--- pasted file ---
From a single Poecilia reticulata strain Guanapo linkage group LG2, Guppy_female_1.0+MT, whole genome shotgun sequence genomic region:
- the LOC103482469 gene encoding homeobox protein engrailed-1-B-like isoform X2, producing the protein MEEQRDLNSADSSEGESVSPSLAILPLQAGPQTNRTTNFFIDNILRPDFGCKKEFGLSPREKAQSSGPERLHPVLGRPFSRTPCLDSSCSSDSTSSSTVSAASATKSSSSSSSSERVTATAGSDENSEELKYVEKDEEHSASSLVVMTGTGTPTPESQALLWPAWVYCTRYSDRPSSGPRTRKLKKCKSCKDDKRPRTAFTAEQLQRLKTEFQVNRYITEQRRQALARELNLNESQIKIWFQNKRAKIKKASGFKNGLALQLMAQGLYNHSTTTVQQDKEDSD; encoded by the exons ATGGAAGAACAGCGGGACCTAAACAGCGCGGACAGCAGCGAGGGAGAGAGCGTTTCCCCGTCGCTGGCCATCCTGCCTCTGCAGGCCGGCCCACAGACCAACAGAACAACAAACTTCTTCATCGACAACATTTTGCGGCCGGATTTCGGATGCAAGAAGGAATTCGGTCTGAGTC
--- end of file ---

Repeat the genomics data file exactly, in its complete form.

From a single Poecilia reticulata strain Guanapo linkage group LG2, Guppy_female_1.0+MT, whole genome shotgun sequence genomic region:
- the LOC103482469 gene encoding homeobox protein engrailed-1-B-like isoform X2, producing the protein MEEQRDLNSADSSEGESVSPSLAILPLQAGPQTNRTTNFFIDNILRPDFGCKKEFGLSPREKAQSSGPERLHPVLGRPFSRTPCLDSSCSSDSTSSSTVSAASATKSSSSSSSSERVTATAGSDENSEELKYVEKDEEHSASSLVVMTGTGTPTPESQALLWPAWVYCTRYSDRPSSGPRTRKLKKCKSCKDDKRPRTAFTAEQLQRLKTEFQVNRYITEQRRQALARELNLNESQIKIWFQNKRAKIKKASGFKNGLALQLMAQGLYNHSTTTVQQDKEDSD; encoded by the exons ATGGAAGAACAGCGGGACCTAAACAGCGCGGACAGCAGCGAGGGAGAGAGCGTTTCCCCGTCGCTGGCCATCCTGCCTCTGCAGGCCGGCCCACAGACCAACAGAACAACAAACTTCTTCATCGACAACATTTTGCGGCCGGATTTCGGATGCAAGAAGGAATTCGGTCTGAGTC